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Proceedings Paper

The development and application of calculated readout in spectral parallelism in magnetic resonance imaging
Author(s): Linda Vu; Simon S. So; Sergei Obruchkov; Andrew T. Cenko; Jeff T. Meade; Ken Bradshaw; Claude Lemaire; Hartwig Peemoeller; Sarbast Rasheed; Arsen R. Hajian; Jae K. Kim; Cameron Piron
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Paper Abstract

In magnetic resonance imaging (MRI), an object within a field-of-view (FOV) is spatially encoded with a broad spectrum of frequency components generating signals that decohere with one another to create a decaying echo with a large peak amplitude. The echo is short and decays at a rapid rate relative to the readout period when performing high resolution imaging of a sizable object where many frequency components are encoded resulting in faster decoherence of the generated signals. This makes it more difficult to resolve fine details as the echo quickly decays down to the quantization limit. Samples collected away from the peak signal, which are required to produce high resolution images, have very low amplitudes and therefore, poor dynamic range. We propose a novel data acquisition system, Calculated Readout in Spectral Parallelism (CRISP), that spectrally separates the radio frequency (RF) signal into multiple narrowband channels before digitization. The frequency bandwidth of each channel is smaller than the FOV and centered over a part of the image with minimal overlap with the other channels. The power of the corresponding temporal signal in each channel is reduced and spread across a broader region in time with a slower decay rate. This allows the signal from each channel to be independently amplified such that a larger portion of the signal is digitized at higher bits. Therefore, the dynamic range of the signal is improved and sensitivity to quantization noise is reduced. We present a realization of CRISP using inexpensive analog filters and preliminary results from high resolution images.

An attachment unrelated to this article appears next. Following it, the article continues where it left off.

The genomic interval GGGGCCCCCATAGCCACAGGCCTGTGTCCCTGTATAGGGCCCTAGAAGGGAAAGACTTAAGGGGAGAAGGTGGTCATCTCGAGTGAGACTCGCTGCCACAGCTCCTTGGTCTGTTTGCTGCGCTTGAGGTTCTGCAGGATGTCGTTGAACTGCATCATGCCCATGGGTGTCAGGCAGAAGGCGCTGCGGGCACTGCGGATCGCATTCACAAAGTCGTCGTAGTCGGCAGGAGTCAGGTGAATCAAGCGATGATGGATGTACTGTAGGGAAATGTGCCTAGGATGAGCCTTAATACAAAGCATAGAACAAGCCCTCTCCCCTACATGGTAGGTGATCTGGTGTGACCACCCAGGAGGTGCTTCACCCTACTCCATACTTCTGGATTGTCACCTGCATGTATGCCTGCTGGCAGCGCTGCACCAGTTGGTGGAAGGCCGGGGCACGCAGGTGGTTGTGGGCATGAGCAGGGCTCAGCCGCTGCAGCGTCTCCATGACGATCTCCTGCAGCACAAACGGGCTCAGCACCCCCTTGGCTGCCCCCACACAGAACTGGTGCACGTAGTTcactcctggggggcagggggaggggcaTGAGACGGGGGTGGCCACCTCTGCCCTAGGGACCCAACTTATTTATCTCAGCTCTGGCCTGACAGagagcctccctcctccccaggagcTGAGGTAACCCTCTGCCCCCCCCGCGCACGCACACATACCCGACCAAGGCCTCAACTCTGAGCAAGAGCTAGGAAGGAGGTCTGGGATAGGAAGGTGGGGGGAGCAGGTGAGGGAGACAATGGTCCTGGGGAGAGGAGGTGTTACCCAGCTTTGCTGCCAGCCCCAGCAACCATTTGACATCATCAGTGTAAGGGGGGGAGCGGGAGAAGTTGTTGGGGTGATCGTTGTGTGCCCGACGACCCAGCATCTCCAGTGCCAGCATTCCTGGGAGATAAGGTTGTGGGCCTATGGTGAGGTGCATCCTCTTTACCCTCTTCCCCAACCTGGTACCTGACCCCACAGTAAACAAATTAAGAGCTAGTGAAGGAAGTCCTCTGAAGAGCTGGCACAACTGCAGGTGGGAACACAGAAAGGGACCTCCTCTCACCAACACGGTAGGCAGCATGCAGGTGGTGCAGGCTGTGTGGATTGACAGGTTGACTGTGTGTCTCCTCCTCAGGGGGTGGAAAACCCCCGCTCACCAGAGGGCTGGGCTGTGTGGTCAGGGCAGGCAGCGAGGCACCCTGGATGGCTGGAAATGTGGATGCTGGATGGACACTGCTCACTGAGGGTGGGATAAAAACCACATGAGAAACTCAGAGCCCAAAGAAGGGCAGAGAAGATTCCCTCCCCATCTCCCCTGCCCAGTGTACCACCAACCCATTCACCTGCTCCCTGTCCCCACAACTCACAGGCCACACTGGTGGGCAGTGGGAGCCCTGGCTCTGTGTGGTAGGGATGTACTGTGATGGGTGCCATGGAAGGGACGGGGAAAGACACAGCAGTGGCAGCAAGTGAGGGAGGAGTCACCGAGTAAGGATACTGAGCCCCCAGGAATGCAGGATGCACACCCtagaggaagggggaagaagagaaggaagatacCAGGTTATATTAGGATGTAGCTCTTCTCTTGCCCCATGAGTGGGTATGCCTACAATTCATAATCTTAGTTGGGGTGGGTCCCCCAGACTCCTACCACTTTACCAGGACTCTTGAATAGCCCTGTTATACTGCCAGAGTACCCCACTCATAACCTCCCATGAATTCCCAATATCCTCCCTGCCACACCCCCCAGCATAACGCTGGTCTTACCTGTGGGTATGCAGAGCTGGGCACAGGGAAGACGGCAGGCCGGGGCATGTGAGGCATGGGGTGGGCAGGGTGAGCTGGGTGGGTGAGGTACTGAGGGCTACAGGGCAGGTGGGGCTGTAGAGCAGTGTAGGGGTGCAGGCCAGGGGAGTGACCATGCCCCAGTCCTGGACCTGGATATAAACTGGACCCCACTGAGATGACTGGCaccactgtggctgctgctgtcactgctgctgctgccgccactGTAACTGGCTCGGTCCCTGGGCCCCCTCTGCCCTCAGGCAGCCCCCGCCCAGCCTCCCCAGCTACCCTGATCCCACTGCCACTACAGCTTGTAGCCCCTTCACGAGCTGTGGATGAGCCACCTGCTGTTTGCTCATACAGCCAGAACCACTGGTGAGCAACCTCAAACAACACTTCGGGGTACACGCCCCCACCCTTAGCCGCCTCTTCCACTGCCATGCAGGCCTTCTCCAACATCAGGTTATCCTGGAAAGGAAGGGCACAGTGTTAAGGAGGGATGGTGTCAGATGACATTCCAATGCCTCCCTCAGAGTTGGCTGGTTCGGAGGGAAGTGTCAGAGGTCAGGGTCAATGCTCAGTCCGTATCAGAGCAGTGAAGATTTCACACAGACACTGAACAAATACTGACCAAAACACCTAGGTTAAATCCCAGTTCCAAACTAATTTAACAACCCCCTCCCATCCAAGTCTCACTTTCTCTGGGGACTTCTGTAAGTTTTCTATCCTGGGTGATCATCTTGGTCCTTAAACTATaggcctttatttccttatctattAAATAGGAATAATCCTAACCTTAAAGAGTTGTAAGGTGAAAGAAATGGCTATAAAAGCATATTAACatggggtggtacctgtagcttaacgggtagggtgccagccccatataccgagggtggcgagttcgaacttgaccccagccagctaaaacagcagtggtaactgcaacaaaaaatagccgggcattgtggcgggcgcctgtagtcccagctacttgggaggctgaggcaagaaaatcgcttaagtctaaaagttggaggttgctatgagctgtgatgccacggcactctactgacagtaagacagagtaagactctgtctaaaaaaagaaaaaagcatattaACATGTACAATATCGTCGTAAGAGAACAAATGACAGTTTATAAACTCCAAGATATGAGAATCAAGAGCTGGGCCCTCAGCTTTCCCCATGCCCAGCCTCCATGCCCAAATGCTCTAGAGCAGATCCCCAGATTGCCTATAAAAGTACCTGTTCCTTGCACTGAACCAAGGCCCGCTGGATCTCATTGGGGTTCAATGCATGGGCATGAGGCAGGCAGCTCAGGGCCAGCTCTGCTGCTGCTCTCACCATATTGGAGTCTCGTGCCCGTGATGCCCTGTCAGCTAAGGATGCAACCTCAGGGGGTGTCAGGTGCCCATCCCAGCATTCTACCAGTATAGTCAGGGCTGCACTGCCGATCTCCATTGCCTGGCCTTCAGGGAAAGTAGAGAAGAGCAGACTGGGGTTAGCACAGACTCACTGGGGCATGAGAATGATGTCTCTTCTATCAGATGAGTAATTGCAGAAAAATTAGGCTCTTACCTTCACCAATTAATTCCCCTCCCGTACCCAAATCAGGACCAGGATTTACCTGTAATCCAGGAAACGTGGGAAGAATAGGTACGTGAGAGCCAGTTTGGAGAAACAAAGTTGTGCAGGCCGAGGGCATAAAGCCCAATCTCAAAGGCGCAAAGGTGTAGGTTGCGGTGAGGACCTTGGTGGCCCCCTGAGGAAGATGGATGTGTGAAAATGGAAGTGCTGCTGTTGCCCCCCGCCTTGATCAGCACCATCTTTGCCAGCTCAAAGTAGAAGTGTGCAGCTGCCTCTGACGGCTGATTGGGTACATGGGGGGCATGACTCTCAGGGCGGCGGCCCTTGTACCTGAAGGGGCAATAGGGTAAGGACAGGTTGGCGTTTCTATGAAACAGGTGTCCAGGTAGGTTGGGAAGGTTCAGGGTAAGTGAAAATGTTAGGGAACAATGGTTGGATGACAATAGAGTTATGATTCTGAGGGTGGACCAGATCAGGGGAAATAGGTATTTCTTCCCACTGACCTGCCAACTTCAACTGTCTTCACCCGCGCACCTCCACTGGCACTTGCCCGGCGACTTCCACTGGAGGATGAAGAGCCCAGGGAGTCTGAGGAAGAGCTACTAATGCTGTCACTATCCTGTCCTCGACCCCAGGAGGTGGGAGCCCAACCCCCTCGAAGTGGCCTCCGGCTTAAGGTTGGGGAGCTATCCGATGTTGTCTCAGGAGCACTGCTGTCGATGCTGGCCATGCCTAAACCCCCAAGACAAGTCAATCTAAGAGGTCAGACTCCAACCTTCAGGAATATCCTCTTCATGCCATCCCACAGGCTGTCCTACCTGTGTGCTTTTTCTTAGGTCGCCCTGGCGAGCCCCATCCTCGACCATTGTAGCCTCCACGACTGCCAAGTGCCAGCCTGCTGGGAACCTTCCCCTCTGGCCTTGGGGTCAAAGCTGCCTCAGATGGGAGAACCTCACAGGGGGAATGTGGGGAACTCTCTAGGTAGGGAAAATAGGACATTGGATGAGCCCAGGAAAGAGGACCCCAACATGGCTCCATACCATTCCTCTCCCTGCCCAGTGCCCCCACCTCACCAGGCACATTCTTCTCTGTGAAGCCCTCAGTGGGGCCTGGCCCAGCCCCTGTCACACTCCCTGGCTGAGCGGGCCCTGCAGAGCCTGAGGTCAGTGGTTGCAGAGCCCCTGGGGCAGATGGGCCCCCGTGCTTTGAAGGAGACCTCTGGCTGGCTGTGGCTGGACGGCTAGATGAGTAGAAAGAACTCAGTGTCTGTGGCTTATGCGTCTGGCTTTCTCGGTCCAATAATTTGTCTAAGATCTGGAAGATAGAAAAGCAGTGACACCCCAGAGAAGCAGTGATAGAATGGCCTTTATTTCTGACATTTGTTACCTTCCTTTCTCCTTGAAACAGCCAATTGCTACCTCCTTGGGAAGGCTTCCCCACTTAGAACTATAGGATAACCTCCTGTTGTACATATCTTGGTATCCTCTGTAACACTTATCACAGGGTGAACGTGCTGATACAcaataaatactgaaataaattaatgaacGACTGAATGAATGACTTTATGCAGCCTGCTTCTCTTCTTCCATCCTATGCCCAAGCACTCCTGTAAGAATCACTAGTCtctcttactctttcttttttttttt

Paper Details

Date Published: 16 March 2011
PDF: 8 pages
Proc. SPIE 7961, Medical Imaging 2011: Physics of Medical Imaging, 79613W (16 March 2011); doi: 10.1117/12.878335
Show Author Affiliations
Linda Vu, Univ. of Waterloo (Canada)
Simon S. So, Univ. of Waterloo (Canada)
Sergei Obruchkov, Univ. of Waterloo (Canada)
Andrew T. Cenko, Univ. of Waterloo (Canada)
Jeff T. Meade, Univ. of Waterloo (Canada)
Ken Bradshaw, Sentinelle Medical Inc. (Canada)
Claude Lemaire, Univ. of Waterloo (Canada)
Hartwig Peemoeller, Univ. of Waterloo (Canada)
Sarbast Rasheed, Univ. of Waterloo (Canada)
Arsen R. Hajian, Univ. of Waterloo (Canada)
Jae K. Kim, Thunder Bay Regional Research Institute (Canada)
Cameron Piron, Sentinelle Medical Inc. (Canada)


Published in SPIE Proceedings Vol. 7961:
Medical Imaging 2011: Physics of Medical Imaging
Norbert J. Pelc; Ehsan Samei; Robert M. Nishikawa, Editor(s)

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